The economic impact of the pandemic has clearly influenced Scottish landlords' decision to limit rent increases


24 September 2021

The economic impact of the pandemic has clearly influenced Scottish landlords' decision to limit rent increases

Last month we published our eighth annual National Report on landlords’ performance in achieving the standards and outcomes of the Scottish Social Housing Charter. It is safe to say that 2020/21 was a year like no other.

The national lockdown in March last year in response to the escalating coronavirus pandemic had an immediate impact on social landlords’ ability to deliver services as normal. Landlords had to operate within changing levels of restrictions throughout 2020/21.

Unsurprisingly, this has had an impact on the performance of landlords, and so on the annual performance data they reported to us. While it is not possible to be definite that any and every dip in performance is in whole or in part a direct consequence of the pandemic, it is unquestionably the most significant contextual factor in assessing performance in the last year.

This year’s National Report has a different focus and look to those for previous years to reflect that unique and challenging context that landlords operated in during 2020/21.

The headline finding is that nine out of 10 tenants remain satisfied with the quality of the homes and services their landlord provides.

Average tenant satisfaction with opportunities to participate has remained steady at 87%, and tenant satisfaction with being kept informed stayed at 92% having increased steadily since 2014/15.

Average weekly rents went up by 2.7% to £83.70 and the percentage of tenants satisfied that their rent is good value for money dropped slightly to 83% from 84%. Landlords planned to increase rents by 1.2%, down from 2.5% in the previous year.

The pandemic and the resulting economic impact on tenants have clearly had an influence on landlords’ decisions on rent increases. This is understandable in the context of the pandemic, and can be viewed as positive for tenants who may be struggling financially.

However, landlords will need a comprehensive review of their business plans to ensure they factor in the consequences of changes in planned rent increases and the wider impacts of the pandemic on their businesses.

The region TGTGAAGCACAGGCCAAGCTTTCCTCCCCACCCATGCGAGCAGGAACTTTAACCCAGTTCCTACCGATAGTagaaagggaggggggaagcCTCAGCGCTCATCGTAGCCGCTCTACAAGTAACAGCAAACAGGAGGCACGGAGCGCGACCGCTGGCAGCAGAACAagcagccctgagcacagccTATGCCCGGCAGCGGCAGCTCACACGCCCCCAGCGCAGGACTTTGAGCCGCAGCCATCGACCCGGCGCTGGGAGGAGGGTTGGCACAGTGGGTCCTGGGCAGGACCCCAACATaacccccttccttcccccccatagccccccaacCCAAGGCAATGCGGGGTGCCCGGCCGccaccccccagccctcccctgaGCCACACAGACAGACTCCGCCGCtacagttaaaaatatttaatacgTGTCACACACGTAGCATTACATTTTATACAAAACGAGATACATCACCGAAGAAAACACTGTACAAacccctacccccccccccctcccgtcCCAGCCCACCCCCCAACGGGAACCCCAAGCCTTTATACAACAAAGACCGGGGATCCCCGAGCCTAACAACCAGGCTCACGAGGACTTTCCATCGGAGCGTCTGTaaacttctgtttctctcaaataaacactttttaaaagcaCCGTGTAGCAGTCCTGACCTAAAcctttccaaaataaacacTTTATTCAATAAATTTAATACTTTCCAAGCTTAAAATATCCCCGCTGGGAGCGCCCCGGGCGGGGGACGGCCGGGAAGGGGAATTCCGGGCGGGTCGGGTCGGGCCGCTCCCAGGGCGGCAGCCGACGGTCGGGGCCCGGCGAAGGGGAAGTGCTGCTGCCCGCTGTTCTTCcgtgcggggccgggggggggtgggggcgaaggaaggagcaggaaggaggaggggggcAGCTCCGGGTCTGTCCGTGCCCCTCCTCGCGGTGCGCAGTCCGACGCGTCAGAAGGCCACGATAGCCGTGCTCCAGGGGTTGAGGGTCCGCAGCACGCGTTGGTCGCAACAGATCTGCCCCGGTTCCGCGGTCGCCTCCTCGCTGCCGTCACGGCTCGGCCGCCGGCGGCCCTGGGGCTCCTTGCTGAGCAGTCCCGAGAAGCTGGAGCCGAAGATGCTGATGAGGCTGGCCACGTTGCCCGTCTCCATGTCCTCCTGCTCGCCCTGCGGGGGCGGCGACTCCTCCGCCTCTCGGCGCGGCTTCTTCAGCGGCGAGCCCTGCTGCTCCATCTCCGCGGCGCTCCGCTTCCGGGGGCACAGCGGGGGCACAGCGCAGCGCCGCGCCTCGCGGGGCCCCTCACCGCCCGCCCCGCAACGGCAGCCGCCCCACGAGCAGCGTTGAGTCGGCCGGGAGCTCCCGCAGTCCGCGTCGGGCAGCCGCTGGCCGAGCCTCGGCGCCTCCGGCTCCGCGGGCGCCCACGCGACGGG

Landlords took longer to complete emergency repairs with the response time up to 4.2 hours from 3.6 hours in the previous year. This is still a good performance in the context of the restrictions landlords operated under, especially during the first lockdown.

Most landlords had to curtail their planned investment programmes, including those to build new homes and to achieve the Scottish Housing Quality Standard and the Energy Efficiency Standard in Social Housing.

Landlords continue to build back the range of services they provide. Our National Report shows some of the scale of the recovery that is required: landlords lost an aggregate of nearly £36m in rent through homes being empty, an increase of more than 53% on the previous year; they let 23% fewer homes than in the previous year; and more than 13,000 households were living in temporary accommodation on 31 March 2021, up 12% on the previous year.

On top of the recovery from the pandemic, landlords will have to respond to the climate emergency and what might emerge from the UN Climate Change Conference of the Parties (COP26).

They also face the drive to decarbonise heating in homes, growing problems in supply chains for materials and labour, potential increases in pension deficits, increasing incidents of cyber attacks and the need for robust cyber security, and a new emerging political landscape for housing in Scotland. And that’s not an exhaustive list of the challenges ahead.

Landlords have faced severe difficulties as a result of COVID-19 and have a range of challenges to contend with as they recover out of the pandemic. It is very likely that the impact of the pandemic will continue to be felt by social landlords during 2021/22 and will be reflected in the performance that landlords will report in the next Annual Return on the Charter.

We will continue to refine our approach to ensure that we focus on the most critical risks and challenges that landlords face and to reflect the context they operate in.

The coming period feels like it may be the most testing that social landlords have had to face. However, social landlords in Scotland have weathered many storms in the years in which they have been building homes and sustaining communities.

Good governance builds and sustains resilience, it keeps organisations safe and it helps them to evolve to respond to an increasingly complex, volatile and uncertain world. It will also be crucial in helping social landlords protect the legacy of their work over the past decades.

Michael Cameron, chief executive, Scottish Housing Regulator